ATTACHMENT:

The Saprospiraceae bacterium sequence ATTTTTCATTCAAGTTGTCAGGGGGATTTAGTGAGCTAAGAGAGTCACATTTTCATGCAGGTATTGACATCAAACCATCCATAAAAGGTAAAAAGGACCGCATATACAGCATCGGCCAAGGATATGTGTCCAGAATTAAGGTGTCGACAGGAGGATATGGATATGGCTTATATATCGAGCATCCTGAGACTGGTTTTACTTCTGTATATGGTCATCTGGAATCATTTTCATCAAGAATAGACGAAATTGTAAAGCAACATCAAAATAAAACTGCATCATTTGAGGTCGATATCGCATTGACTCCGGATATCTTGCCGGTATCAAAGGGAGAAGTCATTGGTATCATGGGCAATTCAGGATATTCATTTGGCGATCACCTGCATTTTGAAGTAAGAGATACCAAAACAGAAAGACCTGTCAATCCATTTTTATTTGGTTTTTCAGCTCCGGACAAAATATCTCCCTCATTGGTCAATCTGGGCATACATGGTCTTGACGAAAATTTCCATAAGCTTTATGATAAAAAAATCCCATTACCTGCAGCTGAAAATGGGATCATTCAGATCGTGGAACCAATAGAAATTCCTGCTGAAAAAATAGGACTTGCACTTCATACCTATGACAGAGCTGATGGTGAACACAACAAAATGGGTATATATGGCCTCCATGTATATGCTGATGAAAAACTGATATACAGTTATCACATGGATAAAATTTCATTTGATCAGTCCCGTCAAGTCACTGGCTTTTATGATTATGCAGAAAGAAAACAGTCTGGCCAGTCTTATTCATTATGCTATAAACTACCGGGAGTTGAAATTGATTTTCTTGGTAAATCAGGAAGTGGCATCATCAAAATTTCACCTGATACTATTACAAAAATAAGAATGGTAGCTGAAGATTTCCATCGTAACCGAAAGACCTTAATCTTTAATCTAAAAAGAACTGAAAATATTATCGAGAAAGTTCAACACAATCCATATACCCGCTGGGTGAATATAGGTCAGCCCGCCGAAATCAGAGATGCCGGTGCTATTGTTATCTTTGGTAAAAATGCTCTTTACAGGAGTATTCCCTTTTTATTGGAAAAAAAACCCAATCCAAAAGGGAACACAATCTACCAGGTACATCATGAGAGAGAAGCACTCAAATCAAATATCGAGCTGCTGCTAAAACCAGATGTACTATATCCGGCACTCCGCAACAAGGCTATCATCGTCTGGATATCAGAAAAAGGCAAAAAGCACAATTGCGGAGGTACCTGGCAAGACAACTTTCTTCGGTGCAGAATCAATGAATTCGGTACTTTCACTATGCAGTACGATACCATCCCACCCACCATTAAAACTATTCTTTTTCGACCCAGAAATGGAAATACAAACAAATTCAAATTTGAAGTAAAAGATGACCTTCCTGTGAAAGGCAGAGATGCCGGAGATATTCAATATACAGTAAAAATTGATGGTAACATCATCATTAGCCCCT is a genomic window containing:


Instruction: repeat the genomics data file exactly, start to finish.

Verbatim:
The Saprospiraceae bacterium sequence ATTTTTCATTCAAGTTGTCAGGGGGATTTAGTGAGCTAAGAGAGTCACATTTTCATGCAGGTATTGACATCAAACCATCCATAAAAGGTAAAAAGGACCGCATATACAGCATCGGCCAAGGATATGTGTCCAGAATTAAGGTGTCGACAGGAGGATATGGATATGGCTTATATATCGAGCATCCTGAGACTGGTTTTACTTCTGTATATGGTCATCTGGAATCATTTTCATCAAGAATAGACGAAATTGTAAAGCAACATCAAAATAAAACTGCATCATTTGAGGTCGATATCGCATTGACTCCGGATATCTTGCCGGTATCAAAGGGAGAAGTCATTGGTATCATGGGCAATTCAGGATATTCATTTGGCGATCACCTGCATTTTGAAGTAAGAGATACCAAAACAGAAAGACCTGTCAATCCATTTTTATTTGGTTTTTCAGCTCCGGACAAAATATCTCCCTCATTGGTCAATCTGGGCATACATGGTCTTGACGAAAATTTCCATAAGCTTTATGATAAAAAAATCCCATTACCTGCAGCTGAAAATGGGATCATTCAGATCGTGGAACCAATAGAAATTCCTGCTGAAAAAATAGGACTTGCACTTCATACCTATGACAGAGCTGATGGTGAACACAACAAAATGGGTATATATGGCCTCCATGTATATGCTGATGAAAAACTGATATACAGTTATCACATGGATAAAATTTCATTTGATCAGTCCCGTCAAGTCACTGGCTTTTATGATTATGCAGAAAGAAAACAGTCTGGCCAGTCTTATTCATTATGCTATAAACTACCGGGAGTTGAAATTGATTTTCTTGGTAAATCAGGAAGTGGCATCATCAAAATTTCACCTGATACTATTACAAAAATAAGAATGGTAGCTGAAGATTTCCATCGTAACCGAAAGACCTTAATCTTTAATCTAAAAAGAACTGAAAATATTATCGAGAAAGTTCAACACAATCCATATACCCGCTGGGTGAATATAGGTCAGCCCGCCGAAATCAGAGATGCCGGTGCTATTGTTATCTTTGGTAAAAATGCTCTTTACAGGAGTATTCCCTTTTTATTGGAAAAAAAACCCAATCCAAAAGGGAACACAATCTACCAGGTACATCATGAGAGAGAAGCACTCAAATCAAATATCGAGCTGCTGCTAAAACCAGATGTACTATATCCGGCACTCCGCAACAAGGCTATCATCGTCTGGATATCAGAAAAAGGCAAAAAGCACAATTGCGGAGGTACCTGGCAAGACAACTTTCTTCGGTGCAGAATCAATGAATTCGGTACTTTCACTATGCAGTACGATACCATCCCACCCACCATTAAAACTATTCTTTTTCGACCCAGAAATGGAAATACAAACAAATTCAAATTTGAAGTAAAAGATGACCTTCCTGTGAAAGGCAGAGATGCCGGAGATATTCAATATACAGTAAAAATTGATGGTAACATCATCATTAGCCCCT is a genomic window containing: